8.30 am

Porter got out of his vibro, looking worriedly around himself at the seemingly calm, peaceful street.

In this part of town, leaving a vibro in the street, according to the vacant-eyed man at the rental office just ten minutes before, was not a Good Idea.

"Oh? Because of vibro thieves?" Porter asked.

The man looked as if Porter had spent the last few years under a rock. Then, he tipped back his head, laughing. Real deep belly laughs. Stopped suddenly with eyes a little too wide, and said, "You're kidding, right?" When Porter frowned, the uproarious laughter started up all over again.

Heading out the back, the man was heard to call out, "Hey! Kam! He said 'Vibro thieves'! Yeah! Can ya believe it?"

Porter noted that, under the rental insurance fees quoted, there was a special section where "Travel via Poralla Street" was 30% higher than the usual rate, while "Stopping in Poralla Street" was 70% higher.

He considered lying, then shrugged, and slid across the company's credit slip without further comment.

Porter glanced up and down the street. Poralla Street was a quiet, pleasant place, he thought. Clean. No gang inscriptions polluting the view. Here and there, residents had planted nice little gardens in their flower-boxes. Somewhere, there was the calming sound of cheerful birdsong.

He smiled at the peace of it all. And concluded that rental vibro guys were a nutty breed.

He checked his records, looked at the building numbers, and headed with a bounce in his stride toward number 23 Poralla Street, Kerav City.  

He headed up the steps, noting out of the corner of his eye how some parts of the stone looked -charred. While there seemed to be half-washed away bloodstains over by the ornamental rail.

Trick of the morning light. He squinted upward at the strands of smog playing interlace-tag above his head, shrugged, then knocked firmly on the door.

Semi-muffled, he heard a man's voice call out, "Hey! No problem, Crawt, I'll get that!"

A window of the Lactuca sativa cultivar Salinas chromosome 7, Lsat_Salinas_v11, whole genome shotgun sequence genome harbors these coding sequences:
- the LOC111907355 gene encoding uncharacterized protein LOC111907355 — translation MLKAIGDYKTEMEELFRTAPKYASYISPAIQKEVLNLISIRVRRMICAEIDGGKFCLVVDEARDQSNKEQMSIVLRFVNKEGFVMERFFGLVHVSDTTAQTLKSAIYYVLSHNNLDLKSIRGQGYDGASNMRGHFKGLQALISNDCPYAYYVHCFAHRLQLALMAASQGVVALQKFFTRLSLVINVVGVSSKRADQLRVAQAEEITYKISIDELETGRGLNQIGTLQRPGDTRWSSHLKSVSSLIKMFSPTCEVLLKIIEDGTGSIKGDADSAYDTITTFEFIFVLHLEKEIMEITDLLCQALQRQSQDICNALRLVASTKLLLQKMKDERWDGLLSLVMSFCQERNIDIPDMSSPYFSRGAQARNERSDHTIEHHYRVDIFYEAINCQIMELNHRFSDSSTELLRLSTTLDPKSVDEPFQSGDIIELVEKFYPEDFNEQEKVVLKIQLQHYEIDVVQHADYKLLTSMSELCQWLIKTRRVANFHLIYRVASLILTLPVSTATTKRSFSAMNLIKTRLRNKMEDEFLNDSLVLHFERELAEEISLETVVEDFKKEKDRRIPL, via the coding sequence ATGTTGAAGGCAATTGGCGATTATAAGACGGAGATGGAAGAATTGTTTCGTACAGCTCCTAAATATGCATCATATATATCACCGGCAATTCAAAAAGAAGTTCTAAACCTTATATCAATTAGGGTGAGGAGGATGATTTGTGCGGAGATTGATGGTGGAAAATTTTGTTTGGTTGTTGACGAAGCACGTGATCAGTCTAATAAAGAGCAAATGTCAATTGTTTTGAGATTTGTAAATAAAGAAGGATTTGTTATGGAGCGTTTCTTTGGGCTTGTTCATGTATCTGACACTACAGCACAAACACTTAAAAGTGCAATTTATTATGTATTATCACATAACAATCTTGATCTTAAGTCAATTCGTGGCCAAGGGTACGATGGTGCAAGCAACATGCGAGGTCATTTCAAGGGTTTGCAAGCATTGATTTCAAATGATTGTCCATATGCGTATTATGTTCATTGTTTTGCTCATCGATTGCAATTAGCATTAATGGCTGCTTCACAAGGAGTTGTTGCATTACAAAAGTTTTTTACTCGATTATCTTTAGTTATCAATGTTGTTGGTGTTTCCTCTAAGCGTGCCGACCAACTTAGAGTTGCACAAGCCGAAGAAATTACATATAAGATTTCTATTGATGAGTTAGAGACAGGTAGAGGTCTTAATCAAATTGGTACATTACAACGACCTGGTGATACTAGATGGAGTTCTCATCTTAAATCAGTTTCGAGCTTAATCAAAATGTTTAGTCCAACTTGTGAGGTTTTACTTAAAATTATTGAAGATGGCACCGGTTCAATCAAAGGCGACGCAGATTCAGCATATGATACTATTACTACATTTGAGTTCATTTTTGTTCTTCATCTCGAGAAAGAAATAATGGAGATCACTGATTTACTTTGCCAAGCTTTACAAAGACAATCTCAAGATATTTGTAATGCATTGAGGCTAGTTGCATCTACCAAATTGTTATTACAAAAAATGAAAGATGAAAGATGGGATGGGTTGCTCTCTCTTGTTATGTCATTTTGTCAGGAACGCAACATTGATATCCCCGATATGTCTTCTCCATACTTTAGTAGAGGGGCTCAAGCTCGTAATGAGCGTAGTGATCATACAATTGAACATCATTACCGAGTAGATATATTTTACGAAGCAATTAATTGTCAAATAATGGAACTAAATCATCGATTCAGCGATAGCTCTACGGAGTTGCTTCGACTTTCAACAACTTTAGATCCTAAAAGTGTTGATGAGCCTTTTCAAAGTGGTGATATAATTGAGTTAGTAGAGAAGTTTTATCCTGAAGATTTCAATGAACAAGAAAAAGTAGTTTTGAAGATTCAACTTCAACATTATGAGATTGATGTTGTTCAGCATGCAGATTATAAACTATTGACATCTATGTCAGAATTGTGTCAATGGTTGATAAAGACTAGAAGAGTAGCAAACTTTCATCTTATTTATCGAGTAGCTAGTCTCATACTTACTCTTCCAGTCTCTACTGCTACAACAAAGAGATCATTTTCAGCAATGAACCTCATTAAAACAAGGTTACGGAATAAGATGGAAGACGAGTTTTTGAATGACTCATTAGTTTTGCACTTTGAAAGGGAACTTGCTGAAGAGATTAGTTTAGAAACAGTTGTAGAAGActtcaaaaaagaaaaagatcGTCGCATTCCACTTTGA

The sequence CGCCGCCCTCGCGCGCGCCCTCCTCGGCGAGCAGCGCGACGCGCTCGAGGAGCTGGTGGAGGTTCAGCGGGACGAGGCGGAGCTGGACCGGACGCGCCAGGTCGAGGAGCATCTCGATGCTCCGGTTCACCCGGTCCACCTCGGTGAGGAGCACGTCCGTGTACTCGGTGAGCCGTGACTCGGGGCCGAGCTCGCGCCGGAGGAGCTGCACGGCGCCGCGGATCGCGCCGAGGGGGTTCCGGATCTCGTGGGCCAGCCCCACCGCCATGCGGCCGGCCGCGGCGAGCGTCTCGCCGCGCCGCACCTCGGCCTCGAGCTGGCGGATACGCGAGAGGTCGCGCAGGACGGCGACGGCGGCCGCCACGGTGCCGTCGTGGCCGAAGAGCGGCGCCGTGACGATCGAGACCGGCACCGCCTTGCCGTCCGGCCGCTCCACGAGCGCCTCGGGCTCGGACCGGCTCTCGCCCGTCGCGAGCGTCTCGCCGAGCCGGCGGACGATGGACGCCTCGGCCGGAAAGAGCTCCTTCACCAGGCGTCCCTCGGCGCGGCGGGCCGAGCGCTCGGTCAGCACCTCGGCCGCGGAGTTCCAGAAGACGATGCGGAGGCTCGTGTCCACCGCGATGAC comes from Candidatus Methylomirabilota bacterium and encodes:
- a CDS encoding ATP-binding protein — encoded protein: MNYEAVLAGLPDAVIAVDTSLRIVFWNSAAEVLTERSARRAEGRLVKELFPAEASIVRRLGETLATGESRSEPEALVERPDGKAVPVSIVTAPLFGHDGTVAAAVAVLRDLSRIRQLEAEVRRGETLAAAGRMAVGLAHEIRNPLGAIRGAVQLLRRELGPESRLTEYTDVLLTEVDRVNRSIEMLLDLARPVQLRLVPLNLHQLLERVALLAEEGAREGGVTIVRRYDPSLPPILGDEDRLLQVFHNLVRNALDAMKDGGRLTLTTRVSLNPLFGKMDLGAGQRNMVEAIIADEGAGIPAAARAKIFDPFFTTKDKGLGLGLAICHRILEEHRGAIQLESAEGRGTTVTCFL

"Ach!" came another voice. "F 'the love of- Wait! I'll get that!"

"Eh, so who's it gonna be, huh? Only th' crazies we know would be out this early, Crawt -"

The door opened. It was one of those old-fashioned doors. With hinges and panels and all that kind of retro stuff.  

And the inlaid runic marks of spellcasters wards, traced across the width and depth of the surface.

And a six-foot-six-inch dragon with one claw wrapped around the edge of the door, the other frozen in the act of scratching the scaled lid of an eye, easing an early morning itch.

The other, open, eye grown wider than wide.

And the man's voice Porter had heard came now from out of a gaping mouth lined with dozens of sharp teeth, a pulsing tongue, and seeping tendrils of sulphurous smoke:

"Oh, sweet frak in th' morning. ..!"

A claw came up, one talon raised. "Ah -stay right there a sec, will you?" the dragon said, and quietly closed the door.

On the other side was muttering from within. "You saw what?"

"Hey- how was I to know, huh? I - whoop! Man, do those things always break that easily?"

"Ach -much as I respect ye deeply, 'less you do something about that tail o' yours, man --!"

"It's okay. It's all good. Watch this." The door opened again.

Porter's mouth was still wide open.

"Hi there," came that voice, but now used by a rakishly handsome man who wore a light casual house robe, and was surreptitiously making 'Be calm!' gestures to someone else to his left. "What can we do for you, this fine morning? What is it this time? Tax? Noise control? Stench abatement?"

Porter closed his mouth, pulled at his collar, swallowing, then cleared his throat. "Ah -for a moment there, you looked like a dragon."